by Shauna Potocky
Bryant Austin has seen whales in a way most people will never experience—he has floated for hours in their realm simply waiting for them, waiting for a connection and an opportunity. Today that patience and care represents the most exquisite collection of life sized and detailed whale photographs in the world.
Austin has traveled to remarkable locations in order to wait—places such as the Caribbean, Australia and the South Pacific. When his waiting results in a connection, both whales and the world are rewarded. He is then able to capture and create composite photographs resulting in 1:1 scale portraits of whales—life-sized. Yes, whale sized photographs.
Austin’s work has brought the essence of whales to humanity in a way that is profound. This work has resulted in worldwide recognition, from gallery exhibitions to whaling conventions.
Recently I had the opportunity to connect with Austin and ask about his inspiration, challenges and insight.
Shauna Potocky: Your work is recognized around the world and is so incredibly unique. What inspired you to do this work?
Bryant Austin: I’ve always been unsatisfied by the way whales have been photographed underwater. In the beginning I thought that there were no other options for photographing them underwater in ways that would make them more compelling.
By a completely random event in 2004 with a humpback whale mother and calf, who moved right up to me while I was on snorkel—they were less than six feet away at times and I could see for the first time, their true colors and all of the fine texture and detail that makes them real. This is what started the process for me to think about how I could photographically capture those moments and recreate the emotional sensations I experienced.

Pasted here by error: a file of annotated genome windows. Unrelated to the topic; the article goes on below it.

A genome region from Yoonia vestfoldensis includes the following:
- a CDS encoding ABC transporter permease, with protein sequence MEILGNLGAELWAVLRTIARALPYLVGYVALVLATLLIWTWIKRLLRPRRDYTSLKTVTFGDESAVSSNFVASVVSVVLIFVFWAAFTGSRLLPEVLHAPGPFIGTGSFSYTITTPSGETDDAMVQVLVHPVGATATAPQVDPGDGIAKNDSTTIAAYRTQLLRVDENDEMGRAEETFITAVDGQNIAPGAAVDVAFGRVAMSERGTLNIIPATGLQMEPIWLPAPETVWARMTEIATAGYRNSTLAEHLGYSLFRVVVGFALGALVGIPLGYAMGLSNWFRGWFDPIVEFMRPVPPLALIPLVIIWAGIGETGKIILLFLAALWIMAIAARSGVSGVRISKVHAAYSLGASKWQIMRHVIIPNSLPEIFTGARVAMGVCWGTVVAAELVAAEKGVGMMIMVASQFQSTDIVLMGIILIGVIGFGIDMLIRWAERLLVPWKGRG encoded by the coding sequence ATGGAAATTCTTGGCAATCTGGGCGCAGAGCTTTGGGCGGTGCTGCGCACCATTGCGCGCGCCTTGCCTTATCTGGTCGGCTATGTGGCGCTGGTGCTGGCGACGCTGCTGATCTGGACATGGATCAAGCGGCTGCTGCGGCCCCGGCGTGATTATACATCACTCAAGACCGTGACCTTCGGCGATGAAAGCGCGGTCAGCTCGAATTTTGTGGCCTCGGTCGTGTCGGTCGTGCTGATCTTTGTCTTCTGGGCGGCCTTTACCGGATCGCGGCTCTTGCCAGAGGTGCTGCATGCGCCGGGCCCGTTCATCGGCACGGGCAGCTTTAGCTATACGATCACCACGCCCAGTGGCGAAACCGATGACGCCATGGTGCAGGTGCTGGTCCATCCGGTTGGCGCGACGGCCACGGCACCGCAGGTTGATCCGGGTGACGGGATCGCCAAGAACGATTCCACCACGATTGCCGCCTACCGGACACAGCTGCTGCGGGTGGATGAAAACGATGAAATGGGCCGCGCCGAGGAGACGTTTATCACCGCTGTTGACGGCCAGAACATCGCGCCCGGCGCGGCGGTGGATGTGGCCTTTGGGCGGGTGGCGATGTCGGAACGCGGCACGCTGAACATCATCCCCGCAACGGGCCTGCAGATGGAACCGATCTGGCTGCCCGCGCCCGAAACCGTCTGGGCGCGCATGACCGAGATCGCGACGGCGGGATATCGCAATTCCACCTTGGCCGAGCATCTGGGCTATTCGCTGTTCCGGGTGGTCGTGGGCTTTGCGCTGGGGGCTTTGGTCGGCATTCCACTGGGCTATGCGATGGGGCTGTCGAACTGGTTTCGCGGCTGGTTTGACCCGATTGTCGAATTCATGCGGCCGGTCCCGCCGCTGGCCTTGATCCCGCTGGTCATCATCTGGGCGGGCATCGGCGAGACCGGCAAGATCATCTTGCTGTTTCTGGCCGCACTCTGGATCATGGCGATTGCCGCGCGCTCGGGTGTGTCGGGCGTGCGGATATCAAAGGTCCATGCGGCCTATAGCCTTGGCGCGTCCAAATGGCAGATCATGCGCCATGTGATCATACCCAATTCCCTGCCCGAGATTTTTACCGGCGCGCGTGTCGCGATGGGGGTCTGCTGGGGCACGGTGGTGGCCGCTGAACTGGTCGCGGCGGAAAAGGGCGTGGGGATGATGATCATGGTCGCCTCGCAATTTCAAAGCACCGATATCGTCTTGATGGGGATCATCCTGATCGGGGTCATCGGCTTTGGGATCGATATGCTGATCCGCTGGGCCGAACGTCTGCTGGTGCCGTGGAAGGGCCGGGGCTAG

SP: Your incredible body of work has led to you to participate in conferences or other opportunities that address issues facing whales and marine mammals. What meetings or events have you participated in? What role did your work contribute to these meetings? What was the outcome or your thoughts on the proceedings?
BA: In 2008 I had my first opportunity to exhibit my work at the International Whaling Commission meeting in Santiago, Chile. The exhibit itself didn’t change any of the outcomes. However, there were indicators of its power to move viewers. Outside of the main meeting room, where everyone breaks for coffee, were massive tables filled with brochures and pamphlets either for or against whaling. As my exhibit was in the main lobby, we asked the IWC Secretariat if we could display my first life size portrait of a humpback whale calf in this area and with no text of any kind. The Secretariat said “no,” stating that it would be too provocative and contentious to do so. The idea of a life sized portrait of a baby whale being contentious made me realize that my photographs may indeed have the power to inspire change in the coming years.
SP: Art can be a powerful tool for education and engagement. Have you found that your work has inspired others to care for the ocean, for whales or other marine mammals?
BA: When my work was first exhibited in Norway, I realized it had the potential to speak to a wider audience, including those living in countries that commercially hunt whales. I remember a press conference where former whalers were invited to see my work. At times they were moved to silence and I was captivated by their expressions as they studied my prints, seeing a whale in a way they’ve never known.
SP: What challenges did you face along the way to following your path working with whales and sharing your work as an artist?